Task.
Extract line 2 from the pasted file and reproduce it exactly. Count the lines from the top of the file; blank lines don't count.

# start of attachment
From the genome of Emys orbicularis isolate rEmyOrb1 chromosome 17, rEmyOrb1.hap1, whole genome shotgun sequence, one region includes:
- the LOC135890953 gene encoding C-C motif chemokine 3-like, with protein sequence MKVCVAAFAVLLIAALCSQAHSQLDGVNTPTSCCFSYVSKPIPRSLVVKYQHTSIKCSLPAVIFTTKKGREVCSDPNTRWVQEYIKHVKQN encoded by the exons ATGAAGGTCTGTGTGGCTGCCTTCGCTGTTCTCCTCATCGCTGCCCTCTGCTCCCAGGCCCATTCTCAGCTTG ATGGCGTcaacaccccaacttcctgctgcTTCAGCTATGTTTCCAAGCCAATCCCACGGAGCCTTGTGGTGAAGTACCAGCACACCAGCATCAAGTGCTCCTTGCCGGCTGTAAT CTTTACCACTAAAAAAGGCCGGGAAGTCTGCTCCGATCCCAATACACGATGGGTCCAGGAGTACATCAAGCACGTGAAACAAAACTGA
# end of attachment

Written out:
- the LOC135890953 gene encoding C-C motif chemokine 3-like, with protein sequence MKVCVAAFAVLLIAALCSQAHSQLDGVNTPTSCCFSYVSKPIPRSLVVKYQHTSIKCSLPAVIFTTKKGREVCSDPNTRWVQEYIKHVKQN encoded by the exons ATGAAGGTCTGTGTGGCTGCCTTCGCTGTTCTCCTCATCGCTGCCCTCTGCTCCCAGGCCCATTCTCAGCTTG ATGGCGTcaacaccccaacttcctgctgcTTCAGCTATGTTTCCAAGCCAATCCCACGGAGCCTTGTGGTGAAGTACCAGCACACCAGCATCAAGTGCTCCTTGCCGGCTGTAAT CTTTACCACTAAAAAAGGCCGGGAAGTCTGCTCCGATCCCAATACACGATGGGTCCAGGAGTACATCAAGCACGTGAAACAAAACTGA